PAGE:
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Homeless People

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NEWS
September 24, 2007 | By Joseph A. Slobodzian INQUIRER STAFF WRITER
They're young fashion design students, and some dream of one day having their own line of clothing that's distinctive, stylish, and synonymous with their name. As for their class project, well, haute it was not. A first it may be, and a challenging one at that: a design that's distinctive, versatile and practical, but not so flashy it invites theft or broadcasts its wearer's situation. Vests for the homeless. "I really liked this. I didn't want to see the same old thing," said Megan Dennis, 29, instructor of the "special topics in fashion design" class at the Art Institute of Philadelphia in Center City.
NEWS
February 24, 2008 | By Jennifer Lin, Inquirer Staff Writer
Karen Riggins, 41, had every intention of making the Army a career when she enlisted after graduating from Olney High School. She planned to stay at least 20 years. She made it to 15 years and one month. Riggins was stationed in Heidelberg, Germany, as a staff sergeant, making maps for troops in the field. On Feb. 17, 2001, she was discharged for medical reasons. Asthma that began to develop 10 years earlier, after a stint in the Saudi Arabian desert, became more severe.
NEWS
March 22, 1990 | By Nathan Gorenstein, Inquirer Staff Writer
The Delaware County Council has approved a $100,000 contract to provide housing for four mentally ill homeless people. The contract, with a Philadelphia firm called Horizon House Inc., will pay for apartment rentals and counseling for the renters. "The people have to be able to live unsupervised," said Susan Pesotki, who is in charge of the county's adult services department. A caseworker will visit each person every day and arrange for mental health treatment. The money comes from a federal program.
NEWS
January 25, 2013 | By Alfred Lubrano, Inquirer Staff Writer
Sam did not die Wednesday night. Despite the cold and the untold ounces of Hurricane Malt Liquor he drank; despite shivering uncontrollably in his bed of ragged blankets beneath I-95 in South Philadelphia - Sam survived. That's because a team from Project H.O.M.E. and the city's Department of Behavioral Health cajoled and begged the homeless 52-year-old native of Ho Chi Minh City to let them take him to the emergency room at Thomas Jefferson University Hospital in the midst of a code-blue alert under a frigid moon.
NEWS
July 27, 1989 | By Dan Hardy, Special to The Inquirer
When the activist group Delaware County Housing Now! was looking for someone to hold a banner during a news conference at the 69th Street Terminal in Upper Darby, two bystanders volunteered. Joe Mullen and Tony Smith, homeless men who stay in and around the terminal and sleep there when they can, got off the bench they habitually occupy and proudly held the ends of the banner, which called for people to come to an Oct. 7 Housing Now! march in Washington, D.C. "Homelessness is a vicious web. I'm stuck in it, and I can't get out of it," said Mullen, who added that he had stayed in the area of the terminal for the last four months.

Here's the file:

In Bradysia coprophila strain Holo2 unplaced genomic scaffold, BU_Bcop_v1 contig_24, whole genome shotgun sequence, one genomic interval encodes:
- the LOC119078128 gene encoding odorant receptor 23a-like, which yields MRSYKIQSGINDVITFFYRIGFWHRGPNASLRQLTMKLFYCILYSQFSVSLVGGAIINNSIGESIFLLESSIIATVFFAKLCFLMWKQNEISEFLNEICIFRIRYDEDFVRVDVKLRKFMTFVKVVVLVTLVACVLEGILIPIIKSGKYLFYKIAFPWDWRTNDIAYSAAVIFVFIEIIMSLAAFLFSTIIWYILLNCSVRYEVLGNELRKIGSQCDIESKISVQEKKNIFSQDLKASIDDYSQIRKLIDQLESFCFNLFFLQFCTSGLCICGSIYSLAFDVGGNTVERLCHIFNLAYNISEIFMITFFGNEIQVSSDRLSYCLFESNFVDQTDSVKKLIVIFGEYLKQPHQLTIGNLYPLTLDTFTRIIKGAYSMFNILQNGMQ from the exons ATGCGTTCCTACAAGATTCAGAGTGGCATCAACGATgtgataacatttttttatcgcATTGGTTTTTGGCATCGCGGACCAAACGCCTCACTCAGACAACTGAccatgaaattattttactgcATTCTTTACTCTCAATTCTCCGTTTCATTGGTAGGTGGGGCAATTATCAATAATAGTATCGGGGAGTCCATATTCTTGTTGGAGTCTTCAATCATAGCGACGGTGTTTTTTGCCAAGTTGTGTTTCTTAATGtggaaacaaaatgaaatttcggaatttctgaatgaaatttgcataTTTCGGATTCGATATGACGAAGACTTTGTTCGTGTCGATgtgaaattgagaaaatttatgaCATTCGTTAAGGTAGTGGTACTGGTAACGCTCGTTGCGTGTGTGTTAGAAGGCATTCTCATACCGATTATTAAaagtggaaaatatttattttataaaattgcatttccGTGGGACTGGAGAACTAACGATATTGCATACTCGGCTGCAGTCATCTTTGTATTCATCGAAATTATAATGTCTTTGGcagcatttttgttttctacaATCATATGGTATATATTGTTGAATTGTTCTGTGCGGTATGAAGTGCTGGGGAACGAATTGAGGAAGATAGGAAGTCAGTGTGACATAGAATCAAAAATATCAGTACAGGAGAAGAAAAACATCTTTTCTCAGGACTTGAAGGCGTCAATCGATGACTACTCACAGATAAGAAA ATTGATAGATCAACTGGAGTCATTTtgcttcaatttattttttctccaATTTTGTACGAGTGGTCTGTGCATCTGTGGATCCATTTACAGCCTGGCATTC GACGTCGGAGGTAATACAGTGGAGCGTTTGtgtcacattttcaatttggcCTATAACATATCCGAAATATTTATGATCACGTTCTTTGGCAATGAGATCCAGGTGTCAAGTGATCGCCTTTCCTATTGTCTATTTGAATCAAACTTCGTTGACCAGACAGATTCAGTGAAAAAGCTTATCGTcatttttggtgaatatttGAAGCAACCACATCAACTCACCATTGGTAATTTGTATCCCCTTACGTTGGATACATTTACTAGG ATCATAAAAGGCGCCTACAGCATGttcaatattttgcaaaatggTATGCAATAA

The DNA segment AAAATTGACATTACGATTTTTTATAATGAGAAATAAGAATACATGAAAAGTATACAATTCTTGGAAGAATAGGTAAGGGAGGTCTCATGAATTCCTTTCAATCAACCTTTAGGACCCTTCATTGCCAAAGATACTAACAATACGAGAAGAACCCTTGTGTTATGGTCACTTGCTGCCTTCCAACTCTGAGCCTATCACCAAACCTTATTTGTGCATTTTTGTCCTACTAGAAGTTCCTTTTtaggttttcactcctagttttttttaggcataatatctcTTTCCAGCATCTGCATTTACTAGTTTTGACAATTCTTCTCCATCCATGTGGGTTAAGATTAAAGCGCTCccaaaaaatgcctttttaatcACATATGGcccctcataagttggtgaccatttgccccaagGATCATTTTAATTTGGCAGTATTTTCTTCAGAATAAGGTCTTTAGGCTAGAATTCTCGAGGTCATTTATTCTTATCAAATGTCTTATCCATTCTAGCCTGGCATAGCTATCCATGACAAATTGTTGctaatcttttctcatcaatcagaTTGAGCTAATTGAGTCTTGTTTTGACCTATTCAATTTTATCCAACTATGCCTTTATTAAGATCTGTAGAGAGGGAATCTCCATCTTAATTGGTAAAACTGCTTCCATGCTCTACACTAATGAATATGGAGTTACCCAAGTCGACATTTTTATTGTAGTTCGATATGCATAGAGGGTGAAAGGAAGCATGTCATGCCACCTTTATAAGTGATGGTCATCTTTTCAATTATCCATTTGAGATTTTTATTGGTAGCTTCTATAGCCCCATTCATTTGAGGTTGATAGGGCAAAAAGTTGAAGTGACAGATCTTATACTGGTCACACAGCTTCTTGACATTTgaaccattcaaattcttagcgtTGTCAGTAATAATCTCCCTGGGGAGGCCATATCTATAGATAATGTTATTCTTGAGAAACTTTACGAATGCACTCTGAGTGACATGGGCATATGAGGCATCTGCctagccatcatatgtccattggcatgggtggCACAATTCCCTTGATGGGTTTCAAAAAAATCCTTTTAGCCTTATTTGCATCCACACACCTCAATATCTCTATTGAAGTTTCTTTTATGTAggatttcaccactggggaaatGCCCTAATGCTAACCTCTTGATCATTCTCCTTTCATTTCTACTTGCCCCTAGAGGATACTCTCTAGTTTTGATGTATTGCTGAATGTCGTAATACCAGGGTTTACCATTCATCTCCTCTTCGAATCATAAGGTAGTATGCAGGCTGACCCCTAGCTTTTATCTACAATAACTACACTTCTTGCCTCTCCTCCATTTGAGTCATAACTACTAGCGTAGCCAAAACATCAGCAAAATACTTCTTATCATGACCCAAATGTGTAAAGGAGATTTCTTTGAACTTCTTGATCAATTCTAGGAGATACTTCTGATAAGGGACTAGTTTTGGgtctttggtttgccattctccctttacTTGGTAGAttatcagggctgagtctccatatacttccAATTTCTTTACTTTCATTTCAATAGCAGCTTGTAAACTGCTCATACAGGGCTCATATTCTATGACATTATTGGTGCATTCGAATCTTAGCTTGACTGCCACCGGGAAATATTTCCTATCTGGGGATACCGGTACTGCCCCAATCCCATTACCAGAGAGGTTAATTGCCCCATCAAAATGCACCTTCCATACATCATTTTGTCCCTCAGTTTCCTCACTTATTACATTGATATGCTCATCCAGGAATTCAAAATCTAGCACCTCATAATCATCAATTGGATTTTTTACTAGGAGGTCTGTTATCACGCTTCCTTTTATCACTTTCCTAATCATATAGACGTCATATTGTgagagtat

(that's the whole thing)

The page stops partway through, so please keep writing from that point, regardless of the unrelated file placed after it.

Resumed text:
NEWS
October 14, 1992 | By Claire Furia, INQUIRER CORRESPONDENT
A $2 million program to house 80 homeless men, women and children in three vacant buildings on the former Valley Forge General Hospital site in Schuylkill Township, Chester County, was announced by county officials yesterday. A $1.3 million grant awarded to the Chester County Housing Authority last week by the Department of Housing and Urban Development was the last major grant needed to finance the project, which could begin as early as October 1993, said Barbara Wilson, director of housing and community services for the county.
NEWS
April 12, 1986 | By Marc Kaufman, Inquirer Staff Writer
Homeless people will be given priority in filling jobs at emergency shelters that do business with the city under an agreement negotiated by the managing director and advocates for the homeless. The agreement, which is being put into language that will be included in city contracts with the shelters, is expected to take effect July 1. "We want to give homeless people some special consideration when it comes to hiring in the shelters," Managing Director James S. White said last week.
NEWS
July 19, 2000 | by April Adamson and Barbara Laker, Daily News Staff Writers Staff Writers Regina Medina and Dave Davies contributed to this report
Passers-by have to strain to see them at night. They huddle against cement walls, clutching tattered backpacks filled with junk: a baseball hat, tin cans, an old notebook, some spare change to buy their next Happy Meal at McDonald's. Thurman Murphy is one of them, homeless for 32 years and counting. Refuge for him is Love Park, underground SEPTA benches and wherever else he can get a night's sleep. Some nights, he is jolted awake by a nightstick on the bottom of his feet.
NEWS
May 21, 2011 | By Jennifer Lin and Troy Graham, Inquirer Staff Writers
A weeklong survey of the city's homeless found 528 people living on the streets, slightly more than half of them described as "physically vulnerable and at increased risk of death. " The count was conducted by 250 volunteers, who combed city streets and parks this week from 4 to 6 a.m. compiling a name-and-photo database. Mayor Nutter hosted the volunteers Friday at City Hall and helped release the results of the survey. "The big-picture goal remains the same," he said.
NEWS
June 20, 1992 | By Nathan Gorenstein and Melody Petersen, SPECIAL TO THE INQUIRER
Responding to complaints that homeless people at SEPTA's 69th Street Terminal were panhandling and harassing passersby, Upper Darby officials ordered the removal of the wooden benches where the homeless congregated. "We hope it will cut down on the loitering there," said F. Raymond Shay, the township's chief administrative officer. The homeless used the benches, which were attached to a concrete retaining wall at the front of the heavily used terminal, for sleeping, eating and just hanging around.
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ARTICLES BY DATE
NEWS
July 4, 2016 | By Mike Newall, Columnist